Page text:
The bigger disappointment

My seven-year-old daughter agreed to sing a solo for a crowd this weekend.

As her accompanist, I helped her practice. We walked through how to recover if she got lost. We played a game that gave her the feel for letting the accompanist follow, even if she skipped a line. She was ready.

Before we left home, she said she didn’t want to sing after all. She’d never sung solo before. What if she messed up and felt embarrassed?

After I heard her worries, I told her she had two choices:

  • To cancel and not have to worry about singing anymore.
  • To feel nervous and get up in front of everyone and try.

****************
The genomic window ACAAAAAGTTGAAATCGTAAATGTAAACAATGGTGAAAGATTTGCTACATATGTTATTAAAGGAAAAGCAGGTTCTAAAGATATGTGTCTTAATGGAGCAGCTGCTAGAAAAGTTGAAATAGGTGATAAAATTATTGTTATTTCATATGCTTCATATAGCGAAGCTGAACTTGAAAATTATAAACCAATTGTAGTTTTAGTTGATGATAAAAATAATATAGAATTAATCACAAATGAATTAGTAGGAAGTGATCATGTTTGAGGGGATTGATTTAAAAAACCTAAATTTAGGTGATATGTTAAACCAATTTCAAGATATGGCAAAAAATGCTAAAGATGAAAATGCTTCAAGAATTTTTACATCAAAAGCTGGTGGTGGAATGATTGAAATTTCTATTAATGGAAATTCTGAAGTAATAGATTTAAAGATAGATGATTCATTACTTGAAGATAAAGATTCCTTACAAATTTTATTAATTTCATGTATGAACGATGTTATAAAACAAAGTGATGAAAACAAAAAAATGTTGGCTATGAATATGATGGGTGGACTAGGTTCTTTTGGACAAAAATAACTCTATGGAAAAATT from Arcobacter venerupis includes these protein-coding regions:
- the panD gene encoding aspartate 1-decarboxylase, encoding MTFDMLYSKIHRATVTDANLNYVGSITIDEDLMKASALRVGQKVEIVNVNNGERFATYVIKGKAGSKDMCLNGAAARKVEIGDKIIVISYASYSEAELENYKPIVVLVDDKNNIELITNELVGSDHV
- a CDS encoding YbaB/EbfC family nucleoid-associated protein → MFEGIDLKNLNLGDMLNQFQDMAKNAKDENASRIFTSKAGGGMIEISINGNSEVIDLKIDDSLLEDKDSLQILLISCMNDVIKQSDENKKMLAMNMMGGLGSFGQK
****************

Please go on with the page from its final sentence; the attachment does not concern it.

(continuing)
She grimaced at both. So I said:

Either one’s fine. Now imagine I just told you that you don’t have to sing, you don’t have to worry about it. I’ll just get up and play a song on the piano instead and nobody will know you decided not to. Imagine I just told you you’re not singing. How do you feel?

If she had said relieved, I’d let her off the hook.

But she said: I feel disappointed.

Sometimes we back out of what calls to us because we fear disappointment, without acknowledging that the disappointment for not following through is bigger (and more certain).

So she went. She walked to the microphone and she took a breath and she turned and nodded to me that she was ready and she sang in her clearest voice and after she finished, after we both walked to our seats, she grabbed my hand and smiled and whisper-giggled over and over:

I did it.
I did it.
I did it.

I asked her if she was disappointed that she’d done it. She was not.

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